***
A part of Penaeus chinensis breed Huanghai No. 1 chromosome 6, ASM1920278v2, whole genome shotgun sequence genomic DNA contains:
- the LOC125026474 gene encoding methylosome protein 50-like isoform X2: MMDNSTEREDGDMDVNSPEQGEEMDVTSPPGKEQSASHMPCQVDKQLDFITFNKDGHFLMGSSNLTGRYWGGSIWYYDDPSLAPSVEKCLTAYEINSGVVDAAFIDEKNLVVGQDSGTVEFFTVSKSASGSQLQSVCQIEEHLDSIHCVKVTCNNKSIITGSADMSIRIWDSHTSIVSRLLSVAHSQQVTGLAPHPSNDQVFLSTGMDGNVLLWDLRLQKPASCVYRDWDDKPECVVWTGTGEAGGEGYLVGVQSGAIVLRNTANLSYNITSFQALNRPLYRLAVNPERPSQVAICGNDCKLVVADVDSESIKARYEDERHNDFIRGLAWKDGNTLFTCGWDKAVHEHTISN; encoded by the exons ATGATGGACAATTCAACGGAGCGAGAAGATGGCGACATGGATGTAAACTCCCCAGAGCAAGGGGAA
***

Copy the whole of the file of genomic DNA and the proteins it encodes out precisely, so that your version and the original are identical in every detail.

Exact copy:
A part of Penaeus chinensis breed Huanghai No. 1 chromosome 6, ASM1920278v2, whole genome shotgun sequence genomic DNA contains:
- the LOC125026474 gene encoding methylosome protein 50-like isoform X2: MMDNSTEREDGDMDVNSPEQGEEMDVTSPPGKEQSASHMPCQVDKQLDFITFNKDGHFLMGSSNLTGRYWGGSIWYYDDPSLAPSVEKCLTAYEINSGVVDAAFIDEKNLVVGQDSGTVEFFTVSKSASGSQLQSVCQIEEHLDSIHCVKVTCNNKSIITGSADMSIRIWDSHTSIVSRLLSVAHSQQVTGLAPHPSNDQVFLSTGMDGNVLLWDLRLQKPASCVYRDWDDKPECVVWTGTGEAGGEGYLVGVQSGAIVLRNTANLSYNITSFQALNRPLYRLAVNPERPSQVAICGNDCKLVVADVDSESIKARYEDERHNDFIRGLAWKDGNTLFTCGWDKAVHEHTISN; encoded by the exons ATGATGGACAATTCAACGGAGCGAGAAGATGGCGACATGGATGTAAACTCCCCAGAGCAAGGGGAA